Often when we’re writing up construction updates, we have a long story to tell about why something is further behind than initial plans. Today however, we have a very different story to tell. We visited 5001 Umbria St. last summer to report on demolition permits that were issued for a one-story building on an extremely overgrown property. We decided to swing by the site the other day to check on progress, and we were pleasantly surprised/completely shocked to see not only a hole in the ground or foundation work, but an honest-to-goodness building. Let’s take a quick moment to check out the status from last July compared to how things look today.

The property in the past, a tree-covered hill
A rendering of what the future holds
An aerial rendering shows the two-tiered approach for the hillside project

As you can see, construction has been moving at a rapid pace for this multifamily project brought to us by Baker Street Partners. 178 units will fill these buildings, with a retail space fronting Umbria for this design from Studio C Architecture. A driveway accessed from Paoli Ave. on the site’s west side and a curb cut along Umbria St. will include space for 114 cars, less than a one-to-one ratio, but more than we’d like to see for a project literally steps away from the Ivy Ridge station across the street. The lower building is fully framed, with brick and other finishing work taking place on the facade, while the upper building is making progress on the foundation work.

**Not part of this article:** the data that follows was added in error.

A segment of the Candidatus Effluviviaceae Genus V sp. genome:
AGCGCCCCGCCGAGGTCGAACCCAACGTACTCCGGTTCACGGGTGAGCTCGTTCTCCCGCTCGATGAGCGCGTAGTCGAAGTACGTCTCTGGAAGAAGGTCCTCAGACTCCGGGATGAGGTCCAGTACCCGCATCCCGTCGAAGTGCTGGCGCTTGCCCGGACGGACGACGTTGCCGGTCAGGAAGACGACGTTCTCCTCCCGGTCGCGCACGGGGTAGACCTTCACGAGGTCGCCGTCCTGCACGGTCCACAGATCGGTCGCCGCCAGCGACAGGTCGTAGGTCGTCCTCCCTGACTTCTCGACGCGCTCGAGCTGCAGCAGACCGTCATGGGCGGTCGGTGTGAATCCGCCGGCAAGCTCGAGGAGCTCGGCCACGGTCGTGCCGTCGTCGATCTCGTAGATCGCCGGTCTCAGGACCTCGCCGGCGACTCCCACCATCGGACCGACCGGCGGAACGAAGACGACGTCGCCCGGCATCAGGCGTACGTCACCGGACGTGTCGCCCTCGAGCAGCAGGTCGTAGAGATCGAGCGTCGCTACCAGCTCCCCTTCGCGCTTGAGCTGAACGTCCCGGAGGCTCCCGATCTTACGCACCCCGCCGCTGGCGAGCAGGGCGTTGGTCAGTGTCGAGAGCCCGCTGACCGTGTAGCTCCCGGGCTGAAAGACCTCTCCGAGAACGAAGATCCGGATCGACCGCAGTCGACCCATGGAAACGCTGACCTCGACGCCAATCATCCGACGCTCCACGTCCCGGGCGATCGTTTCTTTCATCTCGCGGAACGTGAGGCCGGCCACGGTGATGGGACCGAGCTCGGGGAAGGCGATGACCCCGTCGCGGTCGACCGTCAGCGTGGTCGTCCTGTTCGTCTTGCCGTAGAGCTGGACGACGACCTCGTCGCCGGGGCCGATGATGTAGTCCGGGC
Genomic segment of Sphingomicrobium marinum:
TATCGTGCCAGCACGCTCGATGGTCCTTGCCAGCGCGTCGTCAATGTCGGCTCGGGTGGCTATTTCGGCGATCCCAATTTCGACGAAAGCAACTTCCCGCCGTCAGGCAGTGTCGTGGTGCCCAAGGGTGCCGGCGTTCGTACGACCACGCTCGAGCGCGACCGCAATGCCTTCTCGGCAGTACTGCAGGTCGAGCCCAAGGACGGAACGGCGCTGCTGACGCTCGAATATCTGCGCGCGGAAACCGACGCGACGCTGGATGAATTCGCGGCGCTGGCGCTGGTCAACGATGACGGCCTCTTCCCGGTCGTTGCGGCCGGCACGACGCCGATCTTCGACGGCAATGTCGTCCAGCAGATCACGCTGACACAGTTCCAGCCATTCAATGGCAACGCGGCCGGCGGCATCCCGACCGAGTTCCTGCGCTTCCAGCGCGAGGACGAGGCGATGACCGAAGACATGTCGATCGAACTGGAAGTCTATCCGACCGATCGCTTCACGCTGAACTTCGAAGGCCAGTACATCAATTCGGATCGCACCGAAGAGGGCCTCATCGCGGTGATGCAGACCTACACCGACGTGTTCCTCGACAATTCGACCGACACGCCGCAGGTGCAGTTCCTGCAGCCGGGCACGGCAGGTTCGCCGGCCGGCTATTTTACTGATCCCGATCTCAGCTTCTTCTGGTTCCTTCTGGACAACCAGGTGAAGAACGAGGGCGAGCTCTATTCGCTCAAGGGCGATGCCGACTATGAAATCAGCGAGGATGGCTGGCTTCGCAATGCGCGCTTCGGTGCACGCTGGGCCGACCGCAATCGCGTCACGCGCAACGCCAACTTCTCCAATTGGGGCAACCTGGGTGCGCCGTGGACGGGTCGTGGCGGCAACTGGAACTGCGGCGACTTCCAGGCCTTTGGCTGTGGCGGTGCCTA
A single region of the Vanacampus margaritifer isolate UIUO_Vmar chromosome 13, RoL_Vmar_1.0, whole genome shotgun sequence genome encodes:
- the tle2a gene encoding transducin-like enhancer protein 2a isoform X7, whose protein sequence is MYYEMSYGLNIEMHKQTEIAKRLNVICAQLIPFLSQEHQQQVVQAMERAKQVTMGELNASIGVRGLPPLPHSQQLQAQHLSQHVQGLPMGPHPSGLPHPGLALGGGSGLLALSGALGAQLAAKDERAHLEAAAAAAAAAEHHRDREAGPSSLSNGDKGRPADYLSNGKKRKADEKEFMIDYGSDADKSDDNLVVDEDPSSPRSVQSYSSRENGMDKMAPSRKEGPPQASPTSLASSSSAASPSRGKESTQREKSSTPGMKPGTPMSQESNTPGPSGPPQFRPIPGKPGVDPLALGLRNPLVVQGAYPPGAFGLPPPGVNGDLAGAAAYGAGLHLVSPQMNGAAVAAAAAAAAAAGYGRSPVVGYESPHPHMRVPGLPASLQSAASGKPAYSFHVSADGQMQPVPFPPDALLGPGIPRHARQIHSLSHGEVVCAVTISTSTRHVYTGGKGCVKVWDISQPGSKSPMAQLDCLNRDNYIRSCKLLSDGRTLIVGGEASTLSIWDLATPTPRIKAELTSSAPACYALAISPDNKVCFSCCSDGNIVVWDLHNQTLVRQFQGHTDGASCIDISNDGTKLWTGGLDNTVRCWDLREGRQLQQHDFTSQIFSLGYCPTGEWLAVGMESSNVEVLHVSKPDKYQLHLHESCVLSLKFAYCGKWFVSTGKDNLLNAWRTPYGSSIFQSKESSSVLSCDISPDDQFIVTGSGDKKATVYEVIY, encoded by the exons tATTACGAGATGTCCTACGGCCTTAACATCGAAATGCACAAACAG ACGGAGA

Current view from Paoli Ave. of the future drive aisle
Rendering of the entrance and upper building
Brick is going up, and the staircase is beginning to take shape
Staircase will provide quicker access to train station

This project checks many, many boxes for what we like to see in a multi-family project. In addition to the industrial, brick-focused design, we love that there is a retail component as well, as any restaurant that takes space here will have a captive audience. We also applaud the development & construction teams here for making short work of what was undoubtedly a tricky construction site; the engineers, architects, and building trades that are imagining and creating these buildings are definitely flexing with this particular development.